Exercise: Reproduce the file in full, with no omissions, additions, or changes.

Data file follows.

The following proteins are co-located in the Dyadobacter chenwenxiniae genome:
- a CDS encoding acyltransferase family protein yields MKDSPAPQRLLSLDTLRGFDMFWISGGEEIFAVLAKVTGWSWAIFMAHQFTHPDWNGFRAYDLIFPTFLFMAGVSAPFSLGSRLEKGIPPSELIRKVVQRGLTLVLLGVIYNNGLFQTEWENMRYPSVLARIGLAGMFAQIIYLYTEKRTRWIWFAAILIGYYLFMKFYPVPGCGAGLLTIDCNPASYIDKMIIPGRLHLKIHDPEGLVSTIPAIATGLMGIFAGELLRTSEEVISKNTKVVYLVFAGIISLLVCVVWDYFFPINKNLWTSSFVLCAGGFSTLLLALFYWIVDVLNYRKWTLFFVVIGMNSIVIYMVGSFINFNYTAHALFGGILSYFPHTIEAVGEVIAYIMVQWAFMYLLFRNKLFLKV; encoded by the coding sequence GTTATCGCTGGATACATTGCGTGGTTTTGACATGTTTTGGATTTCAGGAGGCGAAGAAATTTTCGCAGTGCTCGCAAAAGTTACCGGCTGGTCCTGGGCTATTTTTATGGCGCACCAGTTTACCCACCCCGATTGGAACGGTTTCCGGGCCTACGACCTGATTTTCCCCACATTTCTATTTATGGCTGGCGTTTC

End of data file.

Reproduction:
The following proteins are co-located in the Dyadobacter chenwenxiniae genome:
- a CDS encoding acyltransferase family protein yields MKDSPAPQRLLSLDTLRGFDMFWISGGEEIFAVLAKVTGWSWAIFMAHQFTHPDWNGFRAYDLIFPTFLFMAGVSAPFSLGSRLEKGIPPSELIRKVVQRGLTLVLLGVIYNNGLFQTEWENMRYPSVLARIGLAGMFAQIIYLYTEKRTRWIWFAAILIGYYLFMKFYPVPGCGAGLLTIDCNPASYIDKMIIPGRLHLKIHDPEGLVSTIPAIATGLMGIFAGELLRTSEEVISKNTKVVYLVFAGIISLLVCVVWDYFFPINKNLWTSSFVLCAGGFSTLLLALFYWIVDVLNYRKWTLFFVVIGMNSIVIYMVGSFINFNYTAHALFGGILSYFPHTIEAVGEVIAYIMVQWAFMYLLFRNKLFLKV; encoded by the coding sequence GTTATCGCTGGATACATTGCGTGGTTTTGACATGTTTTGGATTTCAGGAGGCGAAGAAATTTTCGCAGTGCTCGCAAAAGTTACCGGCTGGTCCTGGGCTATTTTTATGGCGCACCAGTTTACCCACCCCGATTGGAACGGTTTCCGGGCCTACGACCTGATTTTCCCCACATTTCTATTTATGGCTGGCGTTTC